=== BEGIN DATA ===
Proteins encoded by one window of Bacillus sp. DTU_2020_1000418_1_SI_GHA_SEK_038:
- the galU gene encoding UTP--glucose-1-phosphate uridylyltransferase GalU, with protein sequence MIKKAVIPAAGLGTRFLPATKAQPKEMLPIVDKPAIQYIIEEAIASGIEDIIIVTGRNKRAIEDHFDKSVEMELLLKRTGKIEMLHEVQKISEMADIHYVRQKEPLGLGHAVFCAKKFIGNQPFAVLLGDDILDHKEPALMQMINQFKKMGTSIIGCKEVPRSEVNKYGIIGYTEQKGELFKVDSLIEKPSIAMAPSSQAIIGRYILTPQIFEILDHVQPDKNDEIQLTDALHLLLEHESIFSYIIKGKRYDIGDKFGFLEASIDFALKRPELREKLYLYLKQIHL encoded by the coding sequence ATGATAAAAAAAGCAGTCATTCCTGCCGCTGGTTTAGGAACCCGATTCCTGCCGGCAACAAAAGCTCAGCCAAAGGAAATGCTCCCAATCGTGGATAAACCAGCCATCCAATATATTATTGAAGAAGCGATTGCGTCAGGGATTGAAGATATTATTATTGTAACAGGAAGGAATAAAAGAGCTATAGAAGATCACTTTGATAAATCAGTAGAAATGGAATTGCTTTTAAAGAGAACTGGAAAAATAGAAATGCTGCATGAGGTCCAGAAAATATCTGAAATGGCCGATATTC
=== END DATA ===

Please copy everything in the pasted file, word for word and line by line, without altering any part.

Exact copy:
Proteins encoded by one window of Bacillus sp. DTU_2020_1000418_1_SI_GHA_SEK_038:
- the galU gene encoding UTP--glucose-1-phosphate uridylyltransferase GalU, with protein sequence MIKKAVIPAAGLGTRFLPATKAQPKEMLPIVDKPAIQYIIEEAIASGIEDIIIVTGRNKRAIEDHFDKSVEMELLLKRTGKIEMLHEVQKISEMADIHYVRQKEPLGLGHAVFCAKKFIGNQPFAVLLGDDILDHKEPALMQMINQFKKMGTSIIGCKEVPRSEVNKYGIIGYTEQKGELFKVDSLIEKPSIAMAPSSQAIIGRYILTPQIFEILDHVQPDKNDEIQLTDALHLLLEHESIFSYIIKGKRYDIGDKFGFLEASIDFALKRPELREKLYLYLKQIHL encoded by the coding sequence ATGATAAAAAAAGCAGTCATTCCTGCCGCTGGTTTAGGAACCCGATTCCTGCCGGCAACAAAAGCTCAGCCAAAGGAAATGCTCCCAATCGTGGATAAACCAGCCATCCAATATATTATTGAAGAAGCGATTGCGTCAGGGATTGAAGATATTATTATTGTAACAGGAAGGAATAAAAGAGCTATAGAAGATCACTTTGATAAATCAGTAGAAATGGAATTGCTTTTAAAGAGAACTGGAAAAATAGAAATGCTGCATGAGGTCCAGAAAATATCTGAAATGGCCGATATTC